There’s a lot resting on spring training for Hale. If he is able to stay strong in the majors, he could become a true anchor for the pitching staff in the future. It’s hard to tell what exactly is in store for Hale in 2014 but, needless to say, he’ll be making contributions wherever he ends up.

2. Evan Gattis

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    Alex Brandon/Associated Press

    Although Evan Gattis isn’t the youngest guy on the team, he’s new to the major leagues, so I felt it was appropriate to put him on this list. After one full season with the Braves, he’s being promoted to the everyday catcher. Brian McCann will certainly be missed, but if Gattis stays consistent with his numbers from 2013, then the transition will be much less painful.

    Many people are familiar with his inspiring story of quitting baseball in college because he was burnt out. He worked as a janitor, ski lift instructor and other odd jobs where you’ll rarely find an MLB-caliber catcher. Long story short, a few years after trying out and making his way up through the minors, he’s now a very loved member of the team.

    The reason I went into his story is because it shows his determination. He’s playing the game because he loves it and knows how lucky he has it now. Gattis has been on the end where he didn’t receive large paychecks for playing the game. The catcher will do what he needs to do to get where he wants to be.

    The only concern about his new role is if he is able to be consistent day in and day out. He played various positions last year including infield, outfield and catcher.

    He batted .243 with a .291 on-base percentage. He was able to come through with his bat in clutch situations.

    He is 27 years old, which isn’t an old player by any means. Also, he hasn’t forced the physical demands of the position on his body for several years up to this point. So, he should be able to last a little longer in the position compared to a player who has been there for a while. His age makes him wiser than the average rookie but less experienced than the average 27-year-old. There are pros and cons to coming in later in your twenties.

    Gattis told Michael Burns of USA Today:

    I can see how you can get tired towards the end of the season catching every day. I still haven't done it yet, so we'll see, but I think the consistency of playing time will be the biggest thing. Also, in catching, I feel like you see so many pitches it kind of does something for your eyes.

    He doesn’t seem worried about his new role but instead ready to see what the future holds. Playing everyday at a position that the pitcher relies on is crucial to the defense of the team. He’s already had the opportunity to prove himself in the majors; this season is all about dependability and consistency.

1. Alex Wood

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    Mark J. Terrill/Associated Press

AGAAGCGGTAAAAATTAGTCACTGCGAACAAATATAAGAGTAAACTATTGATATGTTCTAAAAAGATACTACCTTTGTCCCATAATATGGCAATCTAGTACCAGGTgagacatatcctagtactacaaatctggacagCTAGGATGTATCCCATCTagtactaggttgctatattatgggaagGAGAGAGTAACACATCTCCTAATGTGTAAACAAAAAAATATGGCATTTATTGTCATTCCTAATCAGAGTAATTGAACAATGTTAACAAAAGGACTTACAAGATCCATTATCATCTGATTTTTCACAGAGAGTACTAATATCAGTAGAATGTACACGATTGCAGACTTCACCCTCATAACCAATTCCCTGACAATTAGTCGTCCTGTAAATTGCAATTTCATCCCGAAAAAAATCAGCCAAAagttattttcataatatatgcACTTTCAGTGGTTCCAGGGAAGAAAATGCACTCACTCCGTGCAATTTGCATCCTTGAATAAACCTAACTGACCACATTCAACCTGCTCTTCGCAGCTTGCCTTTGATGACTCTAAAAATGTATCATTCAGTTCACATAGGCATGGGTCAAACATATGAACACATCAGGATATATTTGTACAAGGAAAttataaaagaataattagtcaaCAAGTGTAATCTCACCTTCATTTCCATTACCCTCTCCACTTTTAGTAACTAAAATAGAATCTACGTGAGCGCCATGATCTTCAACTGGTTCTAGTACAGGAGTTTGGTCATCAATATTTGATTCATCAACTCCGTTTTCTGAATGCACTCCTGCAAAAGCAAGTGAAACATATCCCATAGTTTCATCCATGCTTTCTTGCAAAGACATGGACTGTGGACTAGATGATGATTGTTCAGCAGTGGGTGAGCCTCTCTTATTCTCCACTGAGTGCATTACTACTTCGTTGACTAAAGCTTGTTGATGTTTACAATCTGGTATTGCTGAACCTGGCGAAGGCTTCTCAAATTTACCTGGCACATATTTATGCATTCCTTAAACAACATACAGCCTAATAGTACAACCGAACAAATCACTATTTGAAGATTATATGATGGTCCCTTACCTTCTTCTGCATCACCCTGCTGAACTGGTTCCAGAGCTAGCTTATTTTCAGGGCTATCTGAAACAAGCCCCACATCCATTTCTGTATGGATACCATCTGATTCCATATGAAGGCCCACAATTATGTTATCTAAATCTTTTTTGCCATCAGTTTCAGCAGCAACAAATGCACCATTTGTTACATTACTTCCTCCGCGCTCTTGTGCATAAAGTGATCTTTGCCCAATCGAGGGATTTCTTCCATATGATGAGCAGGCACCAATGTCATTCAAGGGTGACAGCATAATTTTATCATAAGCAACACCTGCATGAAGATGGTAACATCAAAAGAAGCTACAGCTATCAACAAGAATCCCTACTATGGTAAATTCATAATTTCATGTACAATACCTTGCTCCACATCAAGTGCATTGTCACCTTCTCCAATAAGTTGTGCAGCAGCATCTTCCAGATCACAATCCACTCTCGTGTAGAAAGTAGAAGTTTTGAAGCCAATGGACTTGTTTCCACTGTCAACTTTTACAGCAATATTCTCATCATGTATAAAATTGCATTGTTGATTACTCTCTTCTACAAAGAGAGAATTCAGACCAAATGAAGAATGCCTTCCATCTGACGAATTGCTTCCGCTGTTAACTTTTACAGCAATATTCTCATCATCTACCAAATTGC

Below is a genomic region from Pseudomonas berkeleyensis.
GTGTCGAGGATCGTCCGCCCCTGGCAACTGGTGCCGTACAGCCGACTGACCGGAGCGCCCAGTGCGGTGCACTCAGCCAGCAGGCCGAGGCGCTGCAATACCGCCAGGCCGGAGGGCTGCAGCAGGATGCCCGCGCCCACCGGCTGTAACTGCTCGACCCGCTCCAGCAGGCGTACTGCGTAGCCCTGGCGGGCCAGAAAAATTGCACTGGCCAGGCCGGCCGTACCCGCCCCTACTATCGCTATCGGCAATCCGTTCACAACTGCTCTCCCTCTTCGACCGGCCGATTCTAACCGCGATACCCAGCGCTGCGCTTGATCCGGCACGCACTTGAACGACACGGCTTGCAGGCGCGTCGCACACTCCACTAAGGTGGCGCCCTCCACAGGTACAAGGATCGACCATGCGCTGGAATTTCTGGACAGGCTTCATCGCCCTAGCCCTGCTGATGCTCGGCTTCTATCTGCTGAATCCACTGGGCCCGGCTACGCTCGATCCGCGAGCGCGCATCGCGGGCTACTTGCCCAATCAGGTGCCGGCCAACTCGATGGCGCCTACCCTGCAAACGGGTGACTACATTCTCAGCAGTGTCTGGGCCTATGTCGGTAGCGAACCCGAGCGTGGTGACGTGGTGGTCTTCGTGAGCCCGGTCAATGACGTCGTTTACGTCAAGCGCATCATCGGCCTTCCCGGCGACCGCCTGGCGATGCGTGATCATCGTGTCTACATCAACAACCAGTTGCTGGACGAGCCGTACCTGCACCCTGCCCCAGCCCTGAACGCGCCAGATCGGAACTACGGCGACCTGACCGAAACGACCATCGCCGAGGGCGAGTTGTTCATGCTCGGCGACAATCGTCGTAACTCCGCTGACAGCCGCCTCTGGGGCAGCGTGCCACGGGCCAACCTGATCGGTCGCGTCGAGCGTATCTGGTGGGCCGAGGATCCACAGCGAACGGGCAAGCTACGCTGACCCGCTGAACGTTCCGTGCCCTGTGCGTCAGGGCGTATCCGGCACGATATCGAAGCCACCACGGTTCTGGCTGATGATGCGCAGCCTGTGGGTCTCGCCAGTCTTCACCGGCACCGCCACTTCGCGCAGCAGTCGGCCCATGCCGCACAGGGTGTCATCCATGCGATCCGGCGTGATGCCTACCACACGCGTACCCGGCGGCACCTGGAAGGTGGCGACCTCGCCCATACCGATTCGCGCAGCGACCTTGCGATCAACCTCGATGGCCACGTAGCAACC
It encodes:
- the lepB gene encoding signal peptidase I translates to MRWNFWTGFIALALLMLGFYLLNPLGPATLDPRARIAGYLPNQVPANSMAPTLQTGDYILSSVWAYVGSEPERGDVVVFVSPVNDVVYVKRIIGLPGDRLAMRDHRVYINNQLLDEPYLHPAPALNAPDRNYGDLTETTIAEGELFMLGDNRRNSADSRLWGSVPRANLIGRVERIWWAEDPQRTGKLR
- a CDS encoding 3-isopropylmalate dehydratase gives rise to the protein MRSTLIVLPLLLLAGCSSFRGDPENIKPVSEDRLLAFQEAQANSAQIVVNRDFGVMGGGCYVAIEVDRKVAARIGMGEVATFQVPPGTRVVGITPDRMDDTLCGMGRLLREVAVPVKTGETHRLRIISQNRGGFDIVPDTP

If spring training goes as planned for Alex Wood, he’ll be in the starting rotation at the beginning of the regular season.

    He had his major league debut at the end of May in 2013 and held a 3.13 ERA in 31 games. At 22 years old, he is still a young player who has more experience to gain before becoming one of the standout pitchers on the team.

    Wood is a left-handed pitcher who doesn’t appear to be intimidated when he steps on the mound. He has shown he is able to produce strong innings both as a starter and a reliever.

    Unless he entirely falls apart in spring training, he should be expected to be part of the starting five for the season. His numbers for 2014 might not be as low at first now that batters are more familiar with his style as a starter, but once he gets his bearings, I expect a strong, solid season out of this young pitcher.

    He’s been a member of the bullpen and starting rotation. So, if he happens to have a rough spring or start to the regular season, he might end up as a relief pitcher once again. Regardless of where he ends up, he’ll be gaining more experience this season in order to hopefully be a dependable starter in the future.

    According to David O’Brien of the Atlanta Journal-Constitution, he’s been working hard this offseason, along with a few teammates, including Freddie Freeman, Dan Uggla and Kris Medlen, with a highly regarded trainer in Duluth. Wood told O’Brien, “I worked as hard as I could, to come in with a chip on my shoulder and try to win a job. I’m excited to get started.”

    Pitching is a crucial, yet somewhat questionable, part of this 2014 Braves team. They need a strong rotation to propel themselves deep into the playoffs (or to even just get to the playoffs in general). If Brandon Beachy has a successful season after his Tommy John surgery and if Kris Medlen, Mike Minor and Julio Teheran all have consistent seasons, then it could be a shining spot for the Braves.

    Wood just needs to keep performing the way he has shown he is capable of, and the starting position should be his for the taking.